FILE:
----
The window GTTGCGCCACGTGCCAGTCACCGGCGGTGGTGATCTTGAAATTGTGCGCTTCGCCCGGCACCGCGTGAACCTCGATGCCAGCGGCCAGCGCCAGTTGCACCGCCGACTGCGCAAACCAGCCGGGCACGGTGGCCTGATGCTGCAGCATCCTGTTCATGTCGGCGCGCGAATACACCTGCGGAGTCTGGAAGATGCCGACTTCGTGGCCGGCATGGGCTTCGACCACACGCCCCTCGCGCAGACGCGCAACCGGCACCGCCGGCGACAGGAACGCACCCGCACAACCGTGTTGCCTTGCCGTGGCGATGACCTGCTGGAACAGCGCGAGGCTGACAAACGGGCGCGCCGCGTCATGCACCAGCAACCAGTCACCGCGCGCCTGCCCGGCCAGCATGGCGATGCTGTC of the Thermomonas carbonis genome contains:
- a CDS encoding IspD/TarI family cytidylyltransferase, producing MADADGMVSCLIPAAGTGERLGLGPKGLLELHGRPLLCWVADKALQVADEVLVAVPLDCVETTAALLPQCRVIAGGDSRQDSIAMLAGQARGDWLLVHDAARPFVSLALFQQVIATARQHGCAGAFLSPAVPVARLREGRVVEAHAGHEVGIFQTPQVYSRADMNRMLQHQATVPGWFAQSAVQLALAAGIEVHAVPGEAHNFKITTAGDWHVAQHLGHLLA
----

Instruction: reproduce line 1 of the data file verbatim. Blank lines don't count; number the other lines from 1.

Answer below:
The window GTTGCGCCACGTGCCAGTCACCGGCGGTGGTGATCTTGAAATTGTGCGCTTCGCCCGGCACCGCGTGAACCTCGATGCCAGCGGCCAGCGCCAGTTGCACCGCCGACTGCGCAAACCAGCCGGGCACGGTGGCCTGATGCTGCAGCATCCTGTTCATGTCGGCGCGCGAATACACCTGCGGAGTCTGGAAGATGCCGACTTCGTGGCCGGCATGGGCTTCGACCACACGCCCCTCGCGCAGACGCGCAACCGGCACCGCCGGCGACAGGAACGCACCCGCACAACCGTGTTGCCTTGCCGTGGCGATGACCTGCTGGAACAGCGCGAGGCTGACAAACGGGCGCGCCGCGTCATGCACCAGCAACCAGTCACCGCGCGCCTGCCCGGCCAGCATGGCGATGCTGTC of the Thermomonas carbonis genome contains: